The bio-based resin provides superior temperature and chemical resistance, as well as heat-aging performance in biodiesel fuel blends vs. PA 12. This specific composition also contains a minimum of 60% bio content by weight. Suppliers include Hutchinson and DuPont Automotive.

Materials: Hyundai-Kia volcanic-filler pillar trim. Lightweight, injection-molded polypropylene (PP) pillar trim provides the texture and appearance of more costly fabric-wrapped trim through use of a unique filler combination consisting of volcanic rock, fiber pile, and glass spheres replacing talc-filled polypropylene and fabric-wrapped PP.

No special tooling is required, but process control is important so as not to crush the glass spheres and to distribute the fiber pile evenly during compounding and molding. A 10% weight reduction and 50% direct cost savings was achieved. The material is used on the Kia Optima and Hyundai Elantra sedans. Suppliers include Plakor and Hyundai EP.

Powertrain: Chevy Volt battery pack. Thermoplastic battery frames are a key part of electric-vehicle thermal management, channeling coolant to and from the cells.

The use of injection-molded hydrolysis-resistant PA 6/6 for thermal-cycling management is a lightweight-enabling material for this design, which requires exacting manufacturing consistency and high levels of repeatability and reproducibility. Suppliers include Mann+Hummel, BASF and Omega.

Safety: Ford RALF system. Reinforced Airbag Lid in Foam (RALF) technology is an optimized IP and passenger airbag door system that uses a reinforced structural 3D-skeleton of polyethylene terephthalate (PET) mesh textile and a polyurethane foam lid.

In the Ford Focus, RALF replaces the traditional metal or plastic airbag lid door and offers much improved airbag lid positioning with less risk of windshield breakage. It offers significant weight savings over traditional foam-in-place airbag construction and is cost-neutral. Suppliers include Faurecia Interior Systems.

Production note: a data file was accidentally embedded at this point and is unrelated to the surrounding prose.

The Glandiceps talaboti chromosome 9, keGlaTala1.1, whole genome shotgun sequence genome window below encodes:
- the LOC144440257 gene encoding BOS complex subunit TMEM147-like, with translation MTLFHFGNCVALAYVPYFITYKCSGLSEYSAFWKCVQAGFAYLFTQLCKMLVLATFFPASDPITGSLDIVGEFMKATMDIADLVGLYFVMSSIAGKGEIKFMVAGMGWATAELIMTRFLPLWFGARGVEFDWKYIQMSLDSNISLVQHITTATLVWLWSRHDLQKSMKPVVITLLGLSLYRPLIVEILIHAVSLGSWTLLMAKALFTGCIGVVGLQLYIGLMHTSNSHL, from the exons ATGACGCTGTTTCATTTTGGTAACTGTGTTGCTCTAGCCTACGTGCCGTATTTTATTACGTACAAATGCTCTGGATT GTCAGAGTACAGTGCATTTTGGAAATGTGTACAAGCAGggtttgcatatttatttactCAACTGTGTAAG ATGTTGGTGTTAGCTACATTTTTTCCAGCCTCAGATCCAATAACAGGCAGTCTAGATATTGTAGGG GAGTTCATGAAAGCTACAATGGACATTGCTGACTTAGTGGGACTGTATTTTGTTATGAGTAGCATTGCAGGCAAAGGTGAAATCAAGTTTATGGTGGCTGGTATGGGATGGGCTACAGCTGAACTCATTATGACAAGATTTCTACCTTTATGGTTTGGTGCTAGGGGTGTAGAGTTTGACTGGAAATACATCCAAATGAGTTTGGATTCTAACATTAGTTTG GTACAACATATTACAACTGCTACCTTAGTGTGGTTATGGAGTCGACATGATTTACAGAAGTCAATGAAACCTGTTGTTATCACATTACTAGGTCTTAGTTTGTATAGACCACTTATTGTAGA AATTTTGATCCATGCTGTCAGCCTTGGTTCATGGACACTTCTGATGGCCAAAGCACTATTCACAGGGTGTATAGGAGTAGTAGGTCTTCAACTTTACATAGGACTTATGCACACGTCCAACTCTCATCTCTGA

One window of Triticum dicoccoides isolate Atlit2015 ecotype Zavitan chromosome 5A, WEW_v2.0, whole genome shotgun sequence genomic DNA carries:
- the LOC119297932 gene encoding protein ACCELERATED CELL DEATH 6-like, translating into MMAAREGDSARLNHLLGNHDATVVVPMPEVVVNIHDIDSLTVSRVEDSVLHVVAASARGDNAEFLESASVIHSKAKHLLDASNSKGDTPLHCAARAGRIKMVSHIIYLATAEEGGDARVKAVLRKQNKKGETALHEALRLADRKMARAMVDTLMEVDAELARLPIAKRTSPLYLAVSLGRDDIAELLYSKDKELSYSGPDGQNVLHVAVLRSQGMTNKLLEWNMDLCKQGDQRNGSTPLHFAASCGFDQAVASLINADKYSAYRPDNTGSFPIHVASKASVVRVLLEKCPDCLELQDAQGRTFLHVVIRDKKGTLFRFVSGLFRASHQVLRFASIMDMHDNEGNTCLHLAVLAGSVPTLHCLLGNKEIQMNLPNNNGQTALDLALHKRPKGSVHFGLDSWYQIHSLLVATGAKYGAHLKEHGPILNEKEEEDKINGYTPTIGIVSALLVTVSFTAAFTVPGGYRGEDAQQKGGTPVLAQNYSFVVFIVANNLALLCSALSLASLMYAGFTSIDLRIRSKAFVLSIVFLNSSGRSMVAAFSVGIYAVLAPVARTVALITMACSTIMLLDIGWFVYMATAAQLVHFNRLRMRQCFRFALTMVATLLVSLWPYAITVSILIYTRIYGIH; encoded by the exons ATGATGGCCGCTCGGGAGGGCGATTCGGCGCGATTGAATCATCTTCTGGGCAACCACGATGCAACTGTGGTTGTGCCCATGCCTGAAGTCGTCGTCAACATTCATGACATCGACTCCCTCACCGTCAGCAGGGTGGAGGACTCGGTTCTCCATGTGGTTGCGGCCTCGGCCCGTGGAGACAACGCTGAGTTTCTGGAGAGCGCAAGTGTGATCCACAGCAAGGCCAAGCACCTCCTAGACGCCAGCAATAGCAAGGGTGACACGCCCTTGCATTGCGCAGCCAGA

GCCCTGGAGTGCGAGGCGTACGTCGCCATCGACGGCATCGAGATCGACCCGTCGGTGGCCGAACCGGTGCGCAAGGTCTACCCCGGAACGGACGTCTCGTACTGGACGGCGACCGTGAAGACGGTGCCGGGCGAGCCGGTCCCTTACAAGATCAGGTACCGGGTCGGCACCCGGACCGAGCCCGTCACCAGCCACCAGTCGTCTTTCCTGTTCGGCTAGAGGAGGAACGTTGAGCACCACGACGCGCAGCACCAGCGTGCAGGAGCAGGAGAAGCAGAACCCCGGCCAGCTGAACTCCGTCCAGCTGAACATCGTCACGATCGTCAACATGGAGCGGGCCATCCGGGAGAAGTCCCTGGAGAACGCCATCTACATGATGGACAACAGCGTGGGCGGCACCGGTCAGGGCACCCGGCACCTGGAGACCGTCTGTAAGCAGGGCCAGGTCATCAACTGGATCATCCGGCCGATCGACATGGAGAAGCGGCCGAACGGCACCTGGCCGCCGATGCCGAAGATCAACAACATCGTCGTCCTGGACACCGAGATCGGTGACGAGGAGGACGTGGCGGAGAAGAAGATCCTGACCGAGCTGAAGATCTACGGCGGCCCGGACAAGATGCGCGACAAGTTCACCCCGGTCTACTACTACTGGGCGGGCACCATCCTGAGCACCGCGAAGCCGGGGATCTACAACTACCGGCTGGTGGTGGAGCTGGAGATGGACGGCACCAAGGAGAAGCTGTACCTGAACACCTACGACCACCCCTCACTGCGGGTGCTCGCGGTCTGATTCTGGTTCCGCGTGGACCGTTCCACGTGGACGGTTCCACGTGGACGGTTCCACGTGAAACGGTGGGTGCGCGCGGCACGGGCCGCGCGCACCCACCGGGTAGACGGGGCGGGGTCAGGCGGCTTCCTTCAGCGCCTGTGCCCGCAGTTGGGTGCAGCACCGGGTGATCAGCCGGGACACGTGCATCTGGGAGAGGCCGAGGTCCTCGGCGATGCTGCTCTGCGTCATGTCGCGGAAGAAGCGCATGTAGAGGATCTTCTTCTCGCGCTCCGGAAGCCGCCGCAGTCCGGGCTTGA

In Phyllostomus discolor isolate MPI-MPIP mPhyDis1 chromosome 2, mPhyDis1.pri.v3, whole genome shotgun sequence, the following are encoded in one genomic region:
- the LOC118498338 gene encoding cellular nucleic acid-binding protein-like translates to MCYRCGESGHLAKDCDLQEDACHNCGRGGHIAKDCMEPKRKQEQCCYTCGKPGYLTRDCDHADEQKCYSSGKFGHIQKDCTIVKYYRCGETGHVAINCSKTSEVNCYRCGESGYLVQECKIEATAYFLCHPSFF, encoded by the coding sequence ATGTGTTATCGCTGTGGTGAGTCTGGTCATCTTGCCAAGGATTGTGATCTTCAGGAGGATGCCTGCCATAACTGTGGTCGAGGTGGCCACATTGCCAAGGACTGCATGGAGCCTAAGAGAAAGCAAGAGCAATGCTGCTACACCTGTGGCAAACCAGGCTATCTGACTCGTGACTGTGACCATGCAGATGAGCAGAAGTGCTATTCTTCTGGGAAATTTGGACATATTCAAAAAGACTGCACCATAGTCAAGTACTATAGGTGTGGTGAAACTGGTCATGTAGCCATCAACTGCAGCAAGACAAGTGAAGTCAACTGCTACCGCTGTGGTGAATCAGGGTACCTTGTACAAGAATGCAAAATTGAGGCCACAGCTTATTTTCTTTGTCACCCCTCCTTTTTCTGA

Hall of Fame: SuperPlug door module. To be considered for a Hall of Fame award, an automotive-plastic component must have been in continuous service in some form for at least 15 years and preferably been widely adopted throughout the industry.

The SuperPlug integrated composite door-hardware module debuted on six ’97 General Motors vehicles.

It was the first all-plastic integrated door-hardware module, and it reduced components and fasteners up to 75% by molding features into a single gas-assist injection-molded composite frame that plugs into the inner door on the vehicle-assembly line, improving ergonomics and quality, saving labor time and cost and reducing warranty claims.

Since then, more than 250 million of the modules have been produced for more than 60 million vehicles worldwide.

The module was jointly developed during a 5-year program that started in 1990 by a division of GM that later became Delphi Interior & Lighting Systems. Those operations and patents since have become part of Inteva Products. Also participating in the program was GE Plastics, which now is SABIC’s Innovative Plastics business unit.

The collaboration on the program fostered between the suppliers eventually would become a model of close business and technical alliances between members of the automotive supply chain, SPE officials say.

So significant was the technology that nine key patents were issued between October 1993 and June 1998.